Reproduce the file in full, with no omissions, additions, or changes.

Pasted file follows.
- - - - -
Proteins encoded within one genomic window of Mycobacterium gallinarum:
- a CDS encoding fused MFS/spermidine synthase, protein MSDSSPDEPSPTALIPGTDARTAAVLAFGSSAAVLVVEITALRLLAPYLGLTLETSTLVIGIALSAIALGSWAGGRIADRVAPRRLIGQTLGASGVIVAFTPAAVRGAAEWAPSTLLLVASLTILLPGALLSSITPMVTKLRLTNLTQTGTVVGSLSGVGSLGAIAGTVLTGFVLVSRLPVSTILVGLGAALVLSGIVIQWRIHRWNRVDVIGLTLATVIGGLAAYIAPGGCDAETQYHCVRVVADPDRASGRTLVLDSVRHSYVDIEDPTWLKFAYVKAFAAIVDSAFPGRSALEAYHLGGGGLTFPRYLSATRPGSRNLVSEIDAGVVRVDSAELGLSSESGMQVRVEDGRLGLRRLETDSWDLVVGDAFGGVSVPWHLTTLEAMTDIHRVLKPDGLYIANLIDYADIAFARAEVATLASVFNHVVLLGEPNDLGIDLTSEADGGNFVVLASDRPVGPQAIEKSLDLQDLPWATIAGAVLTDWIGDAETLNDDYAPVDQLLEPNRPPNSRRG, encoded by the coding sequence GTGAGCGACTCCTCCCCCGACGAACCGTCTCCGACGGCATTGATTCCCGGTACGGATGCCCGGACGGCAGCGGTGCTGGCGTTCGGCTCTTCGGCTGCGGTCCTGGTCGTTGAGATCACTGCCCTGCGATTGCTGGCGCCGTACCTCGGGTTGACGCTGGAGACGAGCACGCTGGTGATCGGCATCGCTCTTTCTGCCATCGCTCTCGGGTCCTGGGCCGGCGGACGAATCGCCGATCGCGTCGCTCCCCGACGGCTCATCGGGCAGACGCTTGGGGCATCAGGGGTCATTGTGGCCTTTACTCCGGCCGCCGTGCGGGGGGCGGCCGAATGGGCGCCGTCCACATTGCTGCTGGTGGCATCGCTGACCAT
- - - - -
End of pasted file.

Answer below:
Proteins encoded within one genomic window of Mycobacterium gallinarum:
- a CDS encoding fused MFS/spermidine synthase, protein MSDSSPDEPSPTALIPGTDARTAAVLAFGSSAAVLVVEITALRLLAPYLGLTLETSTLVIGIALSAIALGSWAGGRIADRVAPRRLIGQTLGASGVIVAFTPAAVRGAAEWAPSTLLLVASLTILLPGALLSSITPMVTKLRLTNLTQTGTVVGSLSGVGSLGAIAGTVLTGFVLVSRLPVSTILVGLGAALVLSGIVIQWRIHRWNRVDVIGLTLATVIGGLAAYIAPGGCDAETQYHCVRVVADPDRASGRTLVLDSVRHSYVDIEDPTWLKFAYVKAFAAIVDSAFPGRSALEAYHLGGGGLTFPRYLSATRPGSRNLVSEIDAGVVRVDSAELGLSSESGMQVRVEDGRLGLRRLETDSWDLVVGDAFGGVSVPWHLTTLEAMTDIHRVLKPDGLYIANLIDYADIAFARAEVATLASVFNHVVLLGEPNDLGIDLTSEADGGNFVVLASDRPVGPQAIEKSLDLQDLPWATIAGAVLTDWIGDAETLNDDYAPVDQLLEPNRPPNSRRG, encoded by the coding sequence GTGAGCGACTCCTCCCCCGACGAACCGTCTCCGACGGCATTGATTCCCGGTACGGATGCCCGGACGGCAGCGGTGCTGGCGTTCGGCTCTTCGGCTGCGGTCCTGGTCGTTGAGATCACTGCCCTGCGATTGCTGGCGCCGTACCTCGGGTTGACGCTGGAGACGAGCACGCTGGTGATCGGCATCGCTCTTTCTGCCATCGCTCTCGGGTCCTGGGCCGGCGGACGAATCGCCGATCGCGTCGCTCCCCGACGGCTCATCGGGCAGACGCTTGGGGCATCAGGGGTCATTGTGGCCTTTACTCCGGCCGCCGTGCGGGGGGCGGCCGAATGGGCGCCGTCCACATTGCTGCTGGTGGCATCGCTGACCAT